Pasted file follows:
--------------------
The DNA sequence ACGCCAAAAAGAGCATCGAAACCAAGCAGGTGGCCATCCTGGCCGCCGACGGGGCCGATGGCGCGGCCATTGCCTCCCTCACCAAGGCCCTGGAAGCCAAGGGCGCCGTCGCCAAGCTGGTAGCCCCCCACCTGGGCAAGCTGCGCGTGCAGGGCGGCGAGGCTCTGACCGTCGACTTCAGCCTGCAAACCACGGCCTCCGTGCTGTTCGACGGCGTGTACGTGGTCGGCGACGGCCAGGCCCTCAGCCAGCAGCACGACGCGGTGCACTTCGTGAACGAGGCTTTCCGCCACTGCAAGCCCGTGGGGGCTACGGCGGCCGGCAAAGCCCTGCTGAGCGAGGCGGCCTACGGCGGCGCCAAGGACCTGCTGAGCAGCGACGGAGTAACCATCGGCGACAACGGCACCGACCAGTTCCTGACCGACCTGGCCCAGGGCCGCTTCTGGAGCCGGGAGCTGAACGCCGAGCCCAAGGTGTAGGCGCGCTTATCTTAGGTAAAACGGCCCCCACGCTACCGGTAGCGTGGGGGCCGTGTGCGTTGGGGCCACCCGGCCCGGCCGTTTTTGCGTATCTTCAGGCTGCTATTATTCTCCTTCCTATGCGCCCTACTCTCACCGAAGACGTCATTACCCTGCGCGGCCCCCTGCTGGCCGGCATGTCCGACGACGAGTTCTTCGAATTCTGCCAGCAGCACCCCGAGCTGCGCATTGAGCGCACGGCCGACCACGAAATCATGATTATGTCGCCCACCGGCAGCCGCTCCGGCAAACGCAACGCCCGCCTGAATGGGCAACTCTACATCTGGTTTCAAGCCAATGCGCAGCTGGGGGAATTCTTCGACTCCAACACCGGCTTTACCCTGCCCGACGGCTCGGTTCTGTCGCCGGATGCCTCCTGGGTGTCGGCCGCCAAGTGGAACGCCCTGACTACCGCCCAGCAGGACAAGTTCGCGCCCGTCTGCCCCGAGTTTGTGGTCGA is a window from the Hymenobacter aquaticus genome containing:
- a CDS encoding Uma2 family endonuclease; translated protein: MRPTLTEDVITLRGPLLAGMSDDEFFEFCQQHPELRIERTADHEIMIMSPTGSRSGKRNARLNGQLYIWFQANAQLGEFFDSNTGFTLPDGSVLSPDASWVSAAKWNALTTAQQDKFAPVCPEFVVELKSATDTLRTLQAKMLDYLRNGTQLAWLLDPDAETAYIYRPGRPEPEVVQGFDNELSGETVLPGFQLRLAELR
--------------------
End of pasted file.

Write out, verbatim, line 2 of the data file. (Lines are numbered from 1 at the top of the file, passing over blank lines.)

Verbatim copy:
- a CDS encoding Uma2 family endonuclease; translated protein: MRPTLTEDVITLRGPLLAGMSDDEFFEFCQQHPELRIERTADHEIMIMSPTGSRSGKRNARLNGQLYIWFQANAQLGEFFDSNTGFTLPDGSVLSPDASWVSAAKWNALTTAQQDKFAPVCPEFVVELKSATDTLRTLQAKMLDYLRNGTQLAWLLDPDAETAYIYRPGRPEPEVVQGFDNELSGETVLPGFQLRLAELR